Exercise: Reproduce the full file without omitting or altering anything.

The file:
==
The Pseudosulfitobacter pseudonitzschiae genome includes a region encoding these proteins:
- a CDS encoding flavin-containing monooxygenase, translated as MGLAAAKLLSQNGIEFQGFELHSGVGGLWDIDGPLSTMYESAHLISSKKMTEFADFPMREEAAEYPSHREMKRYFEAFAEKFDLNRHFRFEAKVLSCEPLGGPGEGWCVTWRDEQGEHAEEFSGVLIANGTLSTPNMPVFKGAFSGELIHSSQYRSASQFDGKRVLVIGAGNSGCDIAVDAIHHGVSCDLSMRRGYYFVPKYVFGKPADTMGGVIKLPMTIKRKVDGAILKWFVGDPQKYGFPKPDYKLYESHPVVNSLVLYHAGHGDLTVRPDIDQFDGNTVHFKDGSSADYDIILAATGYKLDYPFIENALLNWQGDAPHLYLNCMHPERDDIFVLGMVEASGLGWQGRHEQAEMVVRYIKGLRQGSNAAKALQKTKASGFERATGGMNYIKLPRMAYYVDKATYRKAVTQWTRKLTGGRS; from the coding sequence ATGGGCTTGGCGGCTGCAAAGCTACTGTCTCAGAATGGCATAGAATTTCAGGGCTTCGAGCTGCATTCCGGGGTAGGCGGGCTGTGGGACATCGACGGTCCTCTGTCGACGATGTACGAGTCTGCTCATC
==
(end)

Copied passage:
The Pseudosulfitobacter pseudonitzschiae genome includes a region encoding these proteins:
- a CDS encoding flavin-containing monooxygenase, translated as MGLAAAKLLSQNGIEFQGFELHSGVGGLWDIDGPLSTMYESAHLISSKKMTEFADFPMREEAAEYPSHREMKRYFEAFAEKFDLNRHFRFEAKVLSCEPLGGPGEGWCVTWRDEQGEHAEEFSGVLIANGTLSTPNMPVFKGAFSGELIHSSQYRSASQFDGKRVLVIGAGNSGCDIAVDAIHHGVSCDLSMRRGYYFVPKYVFGKPADTMGGVIKLPMTIKRKVDGAILKWFVGDPQKYGFPKPDYKLYESHPVVNSLVLYHAGHGDLTVRPDIDQFDGNTVHFKDGSSADYDIILAATGYKLDYPFIENALLNWQGDAPHLYLNCMHPERDDIFVLGMVEASGLGWQGRHEQAEMVVRYIKGLRQGSNAAKALQKTKASGFERATGGMNYIKLPRMAYYVDKATYRKAVTQWTRKLTGGRS; from the coding sequence ATGGGCTTGGCGGCTGCAAAGCTACTGTCTCAGAATGGCATAGAATTTCAGGGCTTCGAGCTGCATTCCGGGGTAGGCGGGCTGTGGGACATCGACGGTCCTCTGTCGACGATGTACGAGTCTGCTCATC